On statutory sick pay, I join other colleagues in saying that £94.25 a week is not enough to live on—indeed, I think the Secretary of State for Health and Social Care is on record saying that. We need to see the level of statutory sick pay rise, certainly to the European average. I do agree with many—the Select Committee had a chat about this today after our session with the Secretary of State—that we really do need to look at a universal basic income. In a time of crisis such as this, we need to consider and address the need for a universal basic income.
In closing, I just want to say—I am thinking particularly of what Wes Streeting said last week—that after this crisis is over, there will be political choices to be made. The last thing we need is another decade of austerity. The decade of austerity we have lived through has shown us that the public services are not all ready to deal with situations like this. We need to have a serious conversation about the role and function of public services and to make sure that they are properly financed, maintained, resourced and staffed.
We also need to have a conversation about the status of the worker in the workplace, because, as we have seen in the past two weeks, there are a lot of opportunistic, bullying employers out there. We need to sort out, once and for all, who is self-employed and who is not self-employed. Far too many workers are finding out only now that they are self-employed, and they should not be self-employed—they are directly employed. If someone has to go in for a job interview, I think it is safe to say that they should be considered as being directly employed.
I hope that after this crisis there is no return to austerity and that we invest in our people and our public services. That will be the people’s bail-out, and it will require the sort of investment that the banks got in 2008.
Before I begin, and since it is the last time they will speak from the Opposition Front Bench as Leader of the Opposition and shadow Chancellor, I would like to pay tribute to my right hon. Friends the Members for Islington North (Jeremy Corbyn) and for Hayes and Harlington (John McDonnell). I would like to put on record that they are among the most principled people in politics and their leadership has been no exception to that. Before he was Leader of the Opposition, my right hon. Friend the Member for Islington North was for me someone who always gave a voice to the voiceless and championed the oppressed. Few have done as much as my right hon. Friend the Member for Hayes and Harlington to champion the interests of the working class, and to build on the idea of society marked not by greed and fear, but compassion and equality. I thank them for giving me and so many other people hope for a better future. I look forward to many more years campaigning together.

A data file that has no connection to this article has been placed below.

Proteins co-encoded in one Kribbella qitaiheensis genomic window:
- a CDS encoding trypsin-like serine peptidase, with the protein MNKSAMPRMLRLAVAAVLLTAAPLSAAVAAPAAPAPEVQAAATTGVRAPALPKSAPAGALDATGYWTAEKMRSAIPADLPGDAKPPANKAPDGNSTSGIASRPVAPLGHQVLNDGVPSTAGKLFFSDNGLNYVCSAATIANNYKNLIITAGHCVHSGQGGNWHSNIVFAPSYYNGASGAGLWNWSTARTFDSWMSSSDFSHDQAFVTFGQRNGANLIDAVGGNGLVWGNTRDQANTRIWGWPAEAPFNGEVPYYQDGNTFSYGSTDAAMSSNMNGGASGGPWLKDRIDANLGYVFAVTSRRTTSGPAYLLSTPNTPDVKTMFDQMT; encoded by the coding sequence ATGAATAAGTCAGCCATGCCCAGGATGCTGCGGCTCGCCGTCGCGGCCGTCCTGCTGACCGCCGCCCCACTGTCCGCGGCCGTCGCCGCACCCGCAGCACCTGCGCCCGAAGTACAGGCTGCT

I thank my hon. Friend for allowing me, too, to place on record that my right hon. Friend the Leader of the Opposition is a principled, down to earth, decent individual who is committed to his cause. Like the shadow Chancellor, he has done that not just for a year or two, but for decades. It has been an honour and a privilege to serve as the Leader of the Opposition’s permanent private secretary. Does she agree that they are excellent individuals?
Absolutely. I wholeheartedly agree.
Ten years ago, in response to a crisis, the then Prime Minister said that we were all in it together. A decade of public service cuts tells a different story. It tells a story of the working class paying the price for a crisis not of their making. Our services have been run into the ground and our NHS pushed to the brink. That has left us more vulnerable to this pandemic. The chairman of the British Medical Association said earlier this month that, after a decade of underfunding
“Our starting position…has been far worse than many other European nations”.
We see that with the NHS staff confronting this crisis without the resources they need. They do not have the proper protective equipment, ventilators or tests they deserve. Frankly, that is a scandal. Before I go on, I want to put on record my thanks to and admiration for the NHS staff at University Hospitals Coventry and Warwickshire and across the country. Their bravery, dedication and self-sacrifice at this time is an inspiration. If we are to learn one thing from this crisis, I hope it is that no one will ever again undervalue or underfund them and our NHS again.
This emergency has already taught us something: it has taught us who our key workers are. It is not the bankers or the city traders. It is the nurses, the doctors, the cleaners, the shop assistants, the teachers, the bus drivers, the carers, the postal workers and the delivery drivers. It is the 99%. It is the working class in all our diversity. This crisis shows that society is nothing without the labouring class. But just as the financial crisis showed us, it is the working class who risk being hit hardest by this crisis. Belatedly, the Government are appreciating the scale of the economic challenge, but they are not going far enough, fast enough. They are allowing bosses to force staff to go to work even in non-essential areas. If we are fining individuals for going out when they should not, surely it is right to fine businesses that tell their staff to come into work when it is unnecessary.